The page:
The improved results obtained by the coating of the present invention for carbon components are achieved because the Ni-Si alloys have good melting, flow, and wetting characteristics on carbon. These characteristics were not previously recognized. Therefore, the fused coatings of the present invention provide both infiltration as well as surface coverage. The coatings also react with the carbon substrate to form SiC which is oxidation resistant, as are the Ni-Si intermetallic compounds that are in the sintered coating. It is also apparent that the coatings of the present invention do not crack as extensively as chemically vapor deposited, or pack cementation SiC coatings. Therefore, the coatings of the present invention have the potential for greater protection from oxidation.
While the preferred embodiment of the invention has been disclosed it will be appreciated that various modifications may be made to the invention without departing from the spirit thereof or the scope of the subjoined claims. For example, glass powders may be easily incorporated into the slurry. These powders have the potential for melting and sealing any cracks subsequently formed in the coating. Other transition elements besides or in addition to Ni can be used to form eutectic melts with Si to produce fused coatings on carbon-base materials. Examples would be Fe, Cr, Co, etc. which could operate according to the same principles described above for Ni-Si coatings.
It is contemplated that the process may also be altered to include other metallic elements, such as chromium and aluminum, which together have been found to form protective Al2 O3 scales on NiCrAl alloys. Therefore, by the application of a fused NiCrAlSi alloy slurry coating, a carbon substrate may be protected by other oxide films, even though the low melting Ni-Si eutectic temperature is still utilized.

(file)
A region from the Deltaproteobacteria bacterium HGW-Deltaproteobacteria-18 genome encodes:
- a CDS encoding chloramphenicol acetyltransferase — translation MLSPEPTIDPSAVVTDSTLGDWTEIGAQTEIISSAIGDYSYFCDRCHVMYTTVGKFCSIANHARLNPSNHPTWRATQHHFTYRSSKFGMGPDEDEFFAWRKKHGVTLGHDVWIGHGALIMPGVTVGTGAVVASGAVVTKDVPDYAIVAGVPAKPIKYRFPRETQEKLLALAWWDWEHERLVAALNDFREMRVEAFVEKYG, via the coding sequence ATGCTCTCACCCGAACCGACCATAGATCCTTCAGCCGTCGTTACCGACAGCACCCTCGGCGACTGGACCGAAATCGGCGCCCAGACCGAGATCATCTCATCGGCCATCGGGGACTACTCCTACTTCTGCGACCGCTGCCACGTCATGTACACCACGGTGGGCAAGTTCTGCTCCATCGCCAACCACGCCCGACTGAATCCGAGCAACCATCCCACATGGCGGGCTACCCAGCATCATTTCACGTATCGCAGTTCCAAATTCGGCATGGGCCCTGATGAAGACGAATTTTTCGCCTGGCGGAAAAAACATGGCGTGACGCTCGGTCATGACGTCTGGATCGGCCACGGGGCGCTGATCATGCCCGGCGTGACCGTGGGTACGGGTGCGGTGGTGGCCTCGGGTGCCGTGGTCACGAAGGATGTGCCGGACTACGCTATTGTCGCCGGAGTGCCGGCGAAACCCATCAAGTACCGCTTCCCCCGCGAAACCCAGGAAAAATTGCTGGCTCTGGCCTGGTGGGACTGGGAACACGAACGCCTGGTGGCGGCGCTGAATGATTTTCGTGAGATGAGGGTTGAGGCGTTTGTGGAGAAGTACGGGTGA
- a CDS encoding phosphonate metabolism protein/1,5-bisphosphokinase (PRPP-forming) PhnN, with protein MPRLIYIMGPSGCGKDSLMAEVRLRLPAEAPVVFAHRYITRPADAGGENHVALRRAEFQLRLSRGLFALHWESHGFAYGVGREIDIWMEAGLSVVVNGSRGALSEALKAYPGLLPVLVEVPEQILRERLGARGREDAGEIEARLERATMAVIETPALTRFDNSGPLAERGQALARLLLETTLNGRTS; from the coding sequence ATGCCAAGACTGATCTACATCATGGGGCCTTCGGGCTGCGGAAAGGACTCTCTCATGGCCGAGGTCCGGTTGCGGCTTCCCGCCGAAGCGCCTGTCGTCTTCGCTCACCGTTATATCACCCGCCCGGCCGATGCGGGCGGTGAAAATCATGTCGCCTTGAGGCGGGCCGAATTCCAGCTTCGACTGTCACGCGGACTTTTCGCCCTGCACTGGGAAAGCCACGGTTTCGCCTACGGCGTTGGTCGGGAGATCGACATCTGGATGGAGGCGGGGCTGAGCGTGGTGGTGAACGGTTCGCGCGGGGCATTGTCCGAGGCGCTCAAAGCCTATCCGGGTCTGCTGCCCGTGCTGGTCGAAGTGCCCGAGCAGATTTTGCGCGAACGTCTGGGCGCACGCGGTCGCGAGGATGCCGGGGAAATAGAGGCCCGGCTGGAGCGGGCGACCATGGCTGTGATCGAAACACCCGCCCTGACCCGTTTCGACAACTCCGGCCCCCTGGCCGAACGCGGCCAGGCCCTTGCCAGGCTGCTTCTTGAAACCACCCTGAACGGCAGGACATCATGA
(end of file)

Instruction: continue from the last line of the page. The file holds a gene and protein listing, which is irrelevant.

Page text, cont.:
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|U.S. Classification||428/698, 427/294, 427/376.2, 428/704, 427/228, 427/397.7, 427/191, 427/380|
|International Classification||C23C24/10, C04B41/88, C04B41/51|
|Cooperative Classification||C04B41/009, C04B41/88, C23C24/106, C04B41/5144|
|European Classification||C23C24/10B2, C04B41/00V, C04B41/51P, C04B41/88|
|Jan 17, 1984||AS||Assignment|
Owner name: UNITED STATES OF AMERICA AS REPRESENTED BY THE ADM
Free format text: ASSIGNMENT OF ASSIGNORS INTEREST.;ASSIGNORS:SMIALEK, JAMES L.;RYBICKI, GEORGE C.;REEL/FRAME:004224/0651
Effective date: 19840103
|Jan 31, 1989||FPAY||Fee payment|
Year of fee payment: 4
|Aug 15, 1993||LAPS||Lapse for failure to pay maintenance fees|
|Nov 2, 1993||FP||Expired due to failure to pay maintenance fee|
Effective date: 19930815